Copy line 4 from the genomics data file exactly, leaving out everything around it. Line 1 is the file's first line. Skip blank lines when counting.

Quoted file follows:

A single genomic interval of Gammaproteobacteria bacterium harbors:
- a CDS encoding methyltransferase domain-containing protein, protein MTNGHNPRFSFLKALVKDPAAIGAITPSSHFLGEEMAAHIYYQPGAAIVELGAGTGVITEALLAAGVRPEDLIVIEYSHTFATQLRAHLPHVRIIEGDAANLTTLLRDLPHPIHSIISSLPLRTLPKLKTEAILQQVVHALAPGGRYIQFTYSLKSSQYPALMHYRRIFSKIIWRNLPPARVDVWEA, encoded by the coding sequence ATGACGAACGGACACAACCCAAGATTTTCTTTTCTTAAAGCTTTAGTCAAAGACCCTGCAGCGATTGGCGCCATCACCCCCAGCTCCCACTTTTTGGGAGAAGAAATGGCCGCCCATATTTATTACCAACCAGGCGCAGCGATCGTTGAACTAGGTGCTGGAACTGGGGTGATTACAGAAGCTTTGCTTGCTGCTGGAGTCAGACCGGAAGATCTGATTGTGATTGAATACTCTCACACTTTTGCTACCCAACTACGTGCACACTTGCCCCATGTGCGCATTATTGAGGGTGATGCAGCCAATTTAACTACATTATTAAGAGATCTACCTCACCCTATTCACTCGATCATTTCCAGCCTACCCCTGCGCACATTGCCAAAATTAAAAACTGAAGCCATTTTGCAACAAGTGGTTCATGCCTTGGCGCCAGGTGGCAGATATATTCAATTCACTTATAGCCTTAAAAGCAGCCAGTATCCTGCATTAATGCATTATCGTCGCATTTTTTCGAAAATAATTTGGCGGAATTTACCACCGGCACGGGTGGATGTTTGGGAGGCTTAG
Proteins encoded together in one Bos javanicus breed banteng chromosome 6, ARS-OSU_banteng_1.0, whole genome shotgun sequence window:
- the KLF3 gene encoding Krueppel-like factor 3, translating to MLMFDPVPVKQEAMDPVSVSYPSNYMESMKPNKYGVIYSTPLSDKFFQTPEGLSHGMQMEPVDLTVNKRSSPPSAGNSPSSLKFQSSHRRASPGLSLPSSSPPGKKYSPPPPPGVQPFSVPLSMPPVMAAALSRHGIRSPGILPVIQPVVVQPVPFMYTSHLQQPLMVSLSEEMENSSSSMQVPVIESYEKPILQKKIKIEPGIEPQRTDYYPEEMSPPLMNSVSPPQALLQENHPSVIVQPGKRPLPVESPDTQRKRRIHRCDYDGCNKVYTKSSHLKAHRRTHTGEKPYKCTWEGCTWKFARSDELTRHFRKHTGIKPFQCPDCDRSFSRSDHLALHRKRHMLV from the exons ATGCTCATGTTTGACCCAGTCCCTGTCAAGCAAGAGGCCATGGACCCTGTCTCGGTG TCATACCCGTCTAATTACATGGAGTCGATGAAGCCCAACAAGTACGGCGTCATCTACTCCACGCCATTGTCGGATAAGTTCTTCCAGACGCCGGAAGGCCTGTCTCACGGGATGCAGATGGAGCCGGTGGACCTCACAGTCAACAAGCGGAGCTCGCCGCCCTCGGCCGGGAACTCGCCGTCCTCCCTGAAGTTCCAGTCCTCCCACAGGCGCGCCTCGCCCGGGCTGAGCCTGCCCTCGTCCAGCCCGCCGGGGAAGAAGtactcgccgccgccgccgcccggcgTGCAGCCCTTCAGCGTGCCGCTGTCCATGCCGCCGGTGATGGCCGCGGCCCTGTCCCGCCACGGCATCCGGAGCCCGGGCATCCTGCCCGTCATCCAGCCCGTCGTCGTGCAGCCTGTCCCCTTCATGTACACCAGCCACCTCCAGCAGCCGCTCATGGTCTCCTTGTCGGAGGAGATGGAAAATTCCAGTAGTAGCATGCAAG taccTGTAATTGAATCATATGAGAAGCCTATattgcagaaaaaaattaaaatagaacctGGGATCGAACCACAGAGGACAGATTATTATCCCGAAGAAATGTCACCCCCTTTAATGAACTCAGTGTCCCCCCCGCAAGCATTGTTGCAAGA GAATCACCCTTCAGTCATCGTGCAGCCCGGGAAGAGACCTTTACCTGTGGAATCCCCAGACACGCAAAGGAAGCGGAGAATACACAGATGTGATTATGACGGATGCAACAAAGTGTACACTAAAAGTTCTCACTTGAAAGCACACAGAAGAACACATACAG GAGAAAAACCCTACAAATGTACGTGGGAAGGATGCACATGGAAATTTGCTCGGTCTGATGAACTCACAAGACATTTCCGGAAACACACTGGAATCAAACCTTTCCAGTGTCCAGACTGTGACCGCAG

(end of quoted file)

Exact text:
- the KLF3 gene encoding Krueppel-like factor 3, translating to MLMFDPVPVKQEAMDPVSVSYPSNYMESMKPNKYGVIYSTPLSDKFFQTPEGLSHGMQMEPVDLTVNKRSSPPSAGNSPSSLKFQSSHRRASPGLSLPSSSPPGKKYSPPPPPGVQPFSVPLSMPPVMAAALSRHGIRSPGILPVIQPVVVQPVPFMYTSHLQQPLMVSLSEEMENSSSSMQVPVIESYEKPILQKKIKIEPGIEPQRTDYYPEEMSPPLMNSVSPPQALLQENHPSVIVQPGKRPLPVESPDTQRKRRIHRCDYDGCNKVYTKSSHLKAHRRTHTGEKPYKCTWEGCTWKFARSDELTRHFRKHTGIKPFQCPDCDRSFSRSDHLALHRKRHMLV from the exons ATGCTCATGTTTGACCCAGTCCCTGTCAAGCAAGAGGCCATGGACCCTGTCTCGGTG TCATACCCGTCTAATTACATGGAGTCGATGAAGCCCAACAAGTACGGCGTCATCTACTCCACGCCATTGTCGGATAAGTTCTTCCAGACGCCGGAAGGCCTGTCTCACGGGATGCAGATGGAGCCGGTGGACCTCACAGTCAACAAGCGGAGCTCGCCGCCCTCGGCCGGGAACTCGCCGTCCTCCCTGAAGTTCCAGTCCTCCCACAGGCGCGCCTCGCCCGGGCTGAGCCTGCCCTCGTCCAGCCCGCCGGGGAAGAAGtactcgccgccgccgccgcccggcgTGCAGCCCTTCAGCGTGCCGCTGTCCATGCCGCCGGTGATGGCCGCGGCCCTGTCCCGCCACGGCATCCGGAGCCCGGGCATCCTGCCCGTCATCCAGCCCGTCGTCGTGCAGCCTGTCCCCTTCATGTACACCAGCCACCTCCAGCAGCCGCTCATGGTCTCCTTGTCGGAGGAGATGGAAAATTCCAGTAGTAGCATGCAAG taccTGTAATTGAATCATATGAGAAGCCTATattgcagaaaaaaattaaaatagaacctGGGATCGAACCACAGAGGACAGATTATTATCCCGAAGAAATGTCACCCCCTTTAATGAACTCAGTGTCCCCCCCGCAAGCATTGTTGCAAGA GAATCACCCTTCAGTCATCGTGCAGCCCGGGAAGAGACCTTTACCTGTGGAATCCCCAGACACGCAAAGGAAGCGGAGAATACACAGATGTGATTATGACGGATGCAACAAAGTGTACACTAAAAGTTCTCACTTGAAAGCACACAGAAGAACACATACAG GAGAAAAACCCTACAAATGTACGTGGGAAGGATGCACATGGAAATTTGCTCGGTCTGATGAACTCACAAGACATTTCCGGAAACACACTGGAATCAAACCTTTCCAGTGTCCAGACTGTGACCGCAG